• Bloom Time: April to September

In the wild, Green Milkweed can be found growing on prairies, roadsides, clearings, ditches, and disturbed roadsides. It thrives in dry areas with limestone soils and grows in large clusters.

Typically, one Green Milkweed stem will produce a single cluster of small flowers. The flowers are white or yellow-green with a purple tinge. Larger plants may have multiple clusters on one stem.

Green Milkweed can be easily grown from seed in home gardens. It is tolerant of light shade but does best in areas that receive full sun. Its large taproot gives it excellent drought resistance. Sow it in areas with well-drained sandy or rocky soil for best results.

This is one of the first species of milkweed in the United States to die back in late summer.

This makes it less appealing to Monarchs and other moths and butterflies as a host plant than other species. However, it is still sometimes used, and resident butterflies and other pollinators frequent its flowers for nectar.


#11. Aquatic Milkweed

  • Asclepias perennis

Growing Information:

  • USDA Hardiness Zone: 6-11
  • Life Cycle: Perennial
  • Approximate Mature Size: 1.5 to 2 feet
  • Bloom Time: May to September

Aquatic Milkweed can only grow in areas where the soil is continuously wet! Therefore, it can be found in floodplains, waterway margins, marshes, cypress swamps, ditches, and wetlands in the wild. This perennial is easily identified by the large pink spot at the tip of the unopened flowers.

Aquatic Milkweed produces umbels with about 25 flowers. The flowers are typically white or light pink.

Although it has fairly specific requirements, Aquatic Milkweed can be grown in home gardens in the right climate. It needs full sunlight and continuously moist soil. It’s an excellent choice for planting around water features and wet areas.

This species is a host for Monarch, Queen, and Soldier Butterfly caterpillars which eat the plant’s leaves. Bees, butterflies, and other pollinators are also attracted to the plant’s fragrant flowers.


#12. Antelope Horns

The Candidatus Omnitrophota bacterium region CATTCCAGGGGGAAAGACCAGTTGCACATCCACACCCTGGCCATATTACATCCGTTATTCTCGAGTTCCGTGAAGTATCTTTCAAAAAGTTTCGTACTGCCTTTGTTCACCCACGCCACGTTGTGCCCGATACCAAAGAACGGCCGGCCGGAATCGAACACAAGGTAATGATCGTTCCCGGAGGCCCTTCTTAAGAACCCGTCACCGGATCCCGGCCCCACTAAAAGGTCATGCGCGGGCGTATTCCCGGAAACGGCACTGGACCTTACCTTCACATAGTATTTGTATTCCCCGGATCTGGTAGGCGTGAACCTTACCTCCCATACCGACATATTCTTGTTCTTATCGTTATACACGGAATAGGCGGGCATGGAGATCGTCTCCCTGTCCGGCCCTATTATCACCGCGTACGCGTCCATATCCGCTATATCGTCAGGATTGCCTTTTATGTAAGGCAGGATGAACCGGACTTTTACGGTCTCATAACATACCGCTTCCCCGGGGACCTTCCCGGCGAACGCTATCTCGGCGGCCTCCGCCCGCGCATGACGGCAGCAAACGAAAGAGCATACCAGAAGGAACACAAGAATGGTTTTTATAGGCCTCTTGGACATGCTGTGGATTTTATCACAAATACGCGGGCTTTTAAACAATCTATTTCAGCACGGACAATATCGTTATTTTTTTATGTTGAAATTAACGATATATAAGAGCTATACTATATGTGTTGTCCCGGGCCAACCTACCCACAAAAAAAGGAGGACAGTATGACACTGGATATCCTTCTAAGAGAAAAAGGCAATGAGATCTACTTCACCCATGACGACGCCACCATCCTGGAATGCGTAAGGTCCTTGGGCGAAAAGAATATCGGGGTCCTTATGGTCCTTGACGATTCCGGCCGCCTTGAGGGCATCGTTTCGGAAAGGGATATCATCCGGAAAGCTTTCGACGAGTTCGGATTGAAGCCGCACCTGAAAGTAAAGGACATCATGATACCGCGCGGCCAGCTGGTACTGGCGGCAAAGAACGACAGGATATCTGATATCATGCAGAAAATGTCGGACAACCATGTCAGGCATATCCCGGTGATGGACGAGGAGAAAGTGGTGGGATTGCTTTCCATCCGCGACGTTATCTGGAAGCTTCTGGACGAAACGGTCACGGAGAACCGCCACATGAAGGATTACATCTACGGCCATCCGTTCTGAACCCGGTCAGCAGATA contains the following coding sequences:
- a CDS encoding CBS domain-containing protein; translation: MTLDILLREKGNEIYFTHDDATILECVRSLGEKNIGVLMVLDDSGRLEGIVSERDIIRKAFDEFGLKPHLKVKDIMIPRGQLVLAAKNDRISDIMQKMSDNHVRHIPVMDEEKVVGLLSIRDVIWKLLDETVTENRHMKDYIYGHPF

• Asclepias asperula

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Growing Information:

  • USDA Hardiness Zone: 5-9
  • Life Cycle: Perennial
  • Approximate Mature Size: 1 to 2 feet
  • Bloom Time: March to October

Antelope Horns, also known as spider flower, tends to sprawl toward the ground instead of standing upright. The stems of this milkweed are green-tinged with maroon and densely covered in tiny hairs.

This milkweed species gets its name from its relatively distinctive seed pods. The curved, upturned pods are thought to resemble antelope horns. When viewed from a distance, these plants resemble a field of antelope. The leaves are narrow, up to 8 inches long, and fold inward along the middle vein. Look for the whitish-green or purple flower clusters during its long blooming season.

Like other milkweeds, Antelope Horns’ flowers attract a variety of pollinators. Large native bee species regularly visit the blooms. The plants are also hosts for Monarch, Soldier, and Queen butterfly caterpillars.

This species is relatively easy to grow from seed. Antelope Horns need full sun to thrive and prefer sandy or rocky soil with little organic matter. It’s a great low-maintenance choice, and it thrives without any fertilization and little watering due to its large taproot.


#13. Narrowleaf Milkweed

  • Asclepias fascicularis

Growing Information:

  • USDA Hardiness Zone: 6-10
  • Life Cycle: Perennial
  • Approximate Mature Size: 1 to 3 feet
  • Bloom Time: June to September

Narrowleaf Milkweed, sometimes called Mexican Whorled Milkweed in the United States, is often seen growing in large groups. It has a much more delicate, grass-like appearance than Common Milkweed.

It’s most conspicuous when it’s in bloom, from June through September. The blooms are upright clusters of about 20 small flowers. The flowers are variable in color, from greenish to pink, white, and even purple. The thin, spiky leaves are arranged in a spiral around the stem. Beginning in July, seed pods replace the blooms. The seed pods are narrow, thin, smooth, and long. They split down the side and release wind-borne light brown seeds and coma when mature.

In the wild, Narrowleaf Milkweed is typically found in the dry climates of plains, foothills, valleys, and roadsides. In the garden, it can be started from seed and is a great low-maintenance plant. It thrives in areas with full sun and is drought-tolerant.

This species is a host plant for the caterpillars of Monarch and Queen Butterflies and Isabella Tiger, Clio Tiger, Hitched Arches, and Euchaetes Zella moths Various other pollinators like bumblebees and wasps also visit the plant’s blooms.